||This article may require cleanup to meet Wikipedia's quality standards. (December 2011)|
Photograph ca. 1900
|Location||ME 160, Parsonsfield, Maine|
|NRHP Reference #||
|Added to NRHP||February 19, 1982|
The Blazo-Leavitt House is a historic house on Maine State Route 160 in Parsonsfield, Maine. The large two-story house was built in 1812, and is one of the finest Federal period houses in northern York County, United States. The house was listed on the National Register of Historic Places in 1982.
Description and history
The Blazo-Leavitt House is a large two-story mansion built in Parsonsfield, Maine, in 1812 by William Blazo, uncle to prominent Parsonsfield lawyer Robert Tibbetts Blazo. Oral tradition holds that Robert T. Blazo, as a young man of fifteen in 1812, and later aged twenty in 1817, had helped with the construction of his uncle's house. This story seems credible because Robert had been bound out to his uncle William when Robert's father (William's brother) Daniel Blazo fell from a beam at a barn raising in 1802 and broke his neck. Later, ownership of the house passed to the nephew, Robert T. Blazo. The house next was passed on to Robert Blazo's two daughters, Susan Blazo Leavitt and Emily Blazo Browne. Emily's daughter Maude Browne left no descendants, and the house eventually passed into the hands of Susan Blazo Leavitt's son, Robert Greenleaf Leavitt, his wife Ida Ruggli Leavitt, and his three children Russell Greenleaf Leavitt, Robert Keith Leavitt, and Constance Ruggli Leavitt Hanson. Thus it is called the Blazo-Leavitt house. Designed by architect Thomas Eaton, according to both family tradition and affirmed by a Maine preservationist, the home is on the National Register of Historic Places.
The Blazo-Leavitt house has five large brick chimneys and ten fireplaces. The home also boasts elaborately carved and pillared entrances with leaded glass fans and sidelights, panelled doors, and small-paned windows. A complete description of the interior of the house is described in a long narrative poem entitled "Flora Visits Parsonsfield" by Mary Freeman, a resident of the house for thirty years and great, great granddaughter of Robert and Mary Blazo. The main ell of the home was built in 1812, the main part of house being constructed five years later in 1817. William Blazo was son of Amos Blazo, who in turn was son of William Blazo of Bordeaux, France, who emigrated to America sometimes before 1727, settling first in Greenland, New Hampshire, and later in Epsom. Amos Blazo is recorded in the History of Parsonsfield as having been North Parsonsfield's first settler, clearing the fields at "Blazo's Corner" in March 1778. Amos Blazo had five sons, four of whom settled on nearby farms. It was Amos's son William who built the Blazo House, later selling it to his nephew, and Amos's grandson, Robert Tibbetts Blazo.
Robert Tibbetts Blazo had begun his career as a schoolmaster. One of his pupils was fifteen-year-old Mary Freeman of Sandwich, New Hampshire, who would become his bride eight years later. Before the marriage Robert Blazo practiced law for a time in Moultonborough, New Hampshire, but eventually the couple settled in Parsonsfield where Blazo practiced law, and was for many decades Justice of the Peace and Post Master. The couple had four children: Susan, Daniel, Charles and Emily. Descendants of Daniel still reside in the Daniel Blazo house directly across from the Blazo-Leavitt house at Blazo's Corner.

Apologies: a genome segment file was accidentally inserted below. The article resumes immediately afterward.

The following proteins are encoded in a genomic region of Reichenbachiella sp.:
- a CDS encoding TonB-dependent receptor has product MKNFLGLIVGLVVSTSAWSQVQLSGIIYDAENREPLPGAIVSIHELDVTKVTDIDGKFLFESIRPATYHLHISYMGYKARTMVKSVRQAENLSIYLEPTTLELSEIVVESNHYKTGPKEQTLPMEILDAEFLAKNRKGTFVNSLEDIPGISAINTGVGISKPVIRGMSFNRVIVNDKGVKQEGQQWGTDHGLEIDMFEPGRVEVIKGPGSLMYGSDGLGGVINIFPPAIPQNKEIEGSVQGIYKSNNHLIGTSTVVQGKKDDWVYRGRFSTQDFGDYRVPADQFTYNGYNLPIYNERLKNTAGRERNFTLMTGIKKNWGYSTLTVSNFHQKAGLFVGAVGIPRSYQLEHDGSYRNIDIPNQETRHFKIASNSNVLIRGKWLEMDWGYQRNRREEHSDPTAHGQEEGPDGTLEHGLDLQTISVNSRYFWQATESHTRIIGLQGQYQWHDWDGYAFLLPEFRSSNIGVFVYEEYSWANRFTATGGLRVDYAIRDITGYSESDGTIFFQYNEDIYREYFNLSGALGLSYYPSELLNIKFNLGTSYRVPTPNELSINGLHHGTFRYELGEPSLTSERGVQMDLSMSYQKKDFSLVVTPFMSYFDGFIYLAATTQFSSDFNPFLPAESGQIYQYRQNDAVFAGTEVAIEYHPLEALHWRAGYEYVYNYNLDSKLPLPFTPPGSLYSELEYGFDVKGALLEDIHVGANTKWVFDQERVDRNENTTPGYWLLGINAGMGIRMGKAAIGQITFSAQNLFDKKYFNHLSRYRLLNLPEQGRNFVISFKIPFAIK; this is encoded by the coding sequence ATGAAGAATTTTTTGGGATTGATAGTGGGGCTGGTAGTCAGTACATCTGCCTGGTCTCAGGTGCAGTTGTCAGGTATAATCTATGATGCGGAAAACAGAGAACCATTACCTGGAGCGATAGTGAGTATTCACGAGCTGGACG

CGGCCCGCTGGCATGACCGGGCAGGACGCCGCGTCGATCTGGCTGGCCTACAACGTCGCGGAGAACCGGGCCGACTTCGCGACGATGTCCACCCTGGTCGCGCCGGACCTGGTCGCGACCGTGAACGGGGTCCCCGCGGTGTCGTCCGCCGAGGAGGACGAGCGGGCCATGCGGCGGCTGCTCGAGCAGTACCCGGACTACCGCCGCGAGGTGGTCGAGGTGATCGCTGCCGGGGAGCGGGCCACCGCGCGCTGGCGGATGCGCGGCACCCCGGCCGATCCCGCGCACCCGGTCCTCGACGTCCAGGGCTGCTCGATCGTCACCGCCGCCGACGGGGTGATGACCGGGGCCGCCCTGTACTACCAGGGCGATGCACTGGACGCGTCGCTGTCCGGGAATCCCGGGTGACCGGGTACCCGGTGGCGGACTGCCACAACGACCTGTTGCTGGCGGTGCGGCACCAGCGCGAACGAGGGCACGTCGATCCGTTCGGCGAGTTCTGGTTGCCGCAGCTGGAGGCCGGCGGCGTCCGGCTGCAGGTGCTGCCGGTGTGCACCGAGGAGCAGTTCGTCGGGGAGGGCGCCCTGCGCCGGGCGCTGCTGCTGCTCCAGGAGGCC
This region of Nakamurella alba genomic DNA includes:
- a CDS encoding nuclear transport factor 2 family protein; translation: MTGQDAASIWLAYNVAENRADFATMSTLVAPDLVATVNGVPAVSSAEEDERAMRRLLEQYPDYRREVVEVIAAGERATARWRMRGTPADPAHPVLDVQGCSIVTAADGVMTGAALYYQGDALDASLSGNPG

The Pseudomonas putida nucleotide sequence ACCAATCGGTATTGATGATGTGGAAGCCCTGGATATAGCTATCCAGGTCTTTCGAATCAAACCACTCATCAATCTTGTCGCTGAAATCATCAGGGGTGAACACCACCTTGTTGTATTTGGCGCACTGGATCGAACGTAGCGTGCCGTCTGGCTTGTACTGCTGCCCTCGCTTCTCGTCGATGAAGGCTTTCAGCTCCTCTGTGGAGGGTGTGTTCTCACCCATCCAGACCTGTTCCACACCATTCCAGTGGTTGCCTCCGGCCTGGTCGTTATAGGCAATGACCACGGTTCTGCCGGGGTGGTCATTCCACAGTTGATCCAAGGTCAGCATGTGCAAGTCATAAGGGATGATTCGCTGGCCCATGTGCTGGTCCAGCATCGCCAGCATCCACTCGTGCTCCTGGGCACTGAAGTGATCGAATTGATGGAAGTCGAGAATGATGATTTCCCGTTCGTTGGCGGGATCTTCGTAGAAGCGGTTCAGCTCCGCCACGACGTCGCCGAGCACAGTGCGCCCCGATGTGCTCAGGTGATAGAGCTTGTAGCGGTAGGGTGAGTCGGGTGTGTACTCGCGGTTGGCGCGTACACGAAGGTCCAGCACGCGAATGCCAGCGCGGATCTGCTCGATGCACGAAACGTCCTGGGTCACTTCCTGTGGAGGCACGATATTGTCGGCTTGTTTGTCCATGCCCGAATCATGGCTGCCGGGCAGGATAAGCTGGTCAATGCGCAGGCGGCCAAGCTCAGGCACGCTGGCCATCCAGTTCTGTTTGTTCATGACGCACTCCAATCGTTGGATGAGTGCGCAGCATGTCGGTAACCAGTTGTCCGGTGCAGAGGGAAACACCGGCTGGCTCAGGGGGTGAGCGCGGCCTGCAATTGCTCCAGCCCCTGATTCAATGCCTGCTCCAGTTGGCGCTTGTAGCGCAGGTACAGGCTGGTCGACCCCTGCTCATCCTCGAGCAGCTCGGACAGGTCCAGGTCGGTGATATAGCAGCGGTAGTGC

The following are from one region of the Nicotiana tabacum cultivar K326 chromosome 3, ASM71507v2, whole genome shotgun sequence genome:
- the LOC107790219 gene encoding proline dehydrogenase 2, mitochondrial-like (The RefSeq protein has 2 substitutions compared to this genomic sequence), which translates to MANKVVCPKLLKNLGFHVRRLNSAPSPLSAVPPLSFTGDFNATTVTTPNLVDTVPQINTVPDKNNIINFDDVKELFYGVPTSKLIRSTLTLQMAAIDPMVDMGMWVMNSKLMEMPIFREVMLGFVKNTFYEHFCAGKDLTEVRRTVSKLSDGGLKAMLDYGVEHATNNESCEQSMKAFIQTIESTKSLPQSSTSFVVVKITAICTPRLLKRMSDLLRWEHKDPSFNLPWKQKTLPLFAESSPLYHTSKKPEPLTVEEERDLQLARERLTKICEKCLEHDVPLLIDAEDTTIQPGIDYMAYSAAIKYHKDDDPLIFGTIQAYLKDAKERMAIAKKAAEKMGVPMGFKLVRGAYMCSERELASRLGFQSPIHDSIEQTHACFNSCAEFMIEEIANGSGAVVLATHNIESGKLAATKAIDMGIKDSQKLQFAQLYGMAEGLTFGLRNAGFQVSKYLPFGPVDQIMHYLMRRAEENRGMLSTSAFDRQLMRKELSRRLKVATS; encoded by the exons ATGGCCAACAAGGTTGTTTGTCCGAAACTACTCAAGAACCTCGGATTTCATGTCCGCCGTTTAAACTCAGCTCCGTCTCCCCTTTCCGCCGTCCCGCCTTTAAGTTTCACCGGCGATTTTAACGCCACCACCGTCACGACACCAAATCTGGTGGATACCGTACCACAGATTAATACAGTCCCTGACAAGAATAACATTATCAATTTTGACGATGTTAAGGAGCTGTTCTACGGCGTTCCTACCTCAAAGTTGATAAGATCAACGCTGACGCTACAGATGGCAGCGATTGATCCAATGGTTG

All four Blazo children attended Parsonsfield Seminary, to which their father had conveyed the land and helped establish. Here Susan Blazo met John Greenfield Leavitt, a fellow student from Buckfield, Maine, who had come to Parsonfield to prepare for Waterville College (today's Colby College). The couple married, and moved into the Blazo house with her parents; they had one child, Robert Greenleaf Leavitt. Emily Blazo married Howard Hiram Browne, and they too took up residence in the house; they had one child, Maude Browne, who later became a portrait artist. Because Maude Browne was unable to have children, eventually ownership of the house came to the Leavitts and to their son Robert Greenleaf Leavitt, a well-known Harvard-educated botanist and educator. After Robert G. Leavitt's death in 1942, Robert's wife Ida and their children, and grandchildren, and great grandchildren, continued living in it every summer. Robert Greenleaf Leavitt's daughter, Constance Leavitt Hanson, with great regret, sold the house in 1973.
The Blazo and Leavitt family have been associated with Parsonsfield Seminary, which is located directly across the road from the house. Robert Tibbetts Blazo, second owner of the Blazo-Leavitt House, conveyed land on which Seminary was built and helped found the Seminary.
The Blazo-Leavitt house faces south, and its western side faces Green Mountain, an isolated mountain in Effingham, New Hampshire and part of the foothills of the White Mountains. Nearby is the Leavitt Plantation Forest (connected with another branch of the Leavitt family), an 8,603-acre (3,482 ha) tract that is the largest contiguous block of forest land south of Sebago Lake. Leavitt Plantation Forest covers 20 percent of Parsonsfield's land. With the support of The Nature Conservancy, the State of Maine has purchased a permanent conservation easement to ensure sustainable forest practices and public pedestrian access for recreation. The easement also prohibits development activity on the property. The land remains as working commercial forest.
- Letters sent from Stoughton, Massachusetts, Blazo family history, Stoughton Historical Society, stoughtonhistory.com
- History of Parsonsfield Seminary
- National Register nomination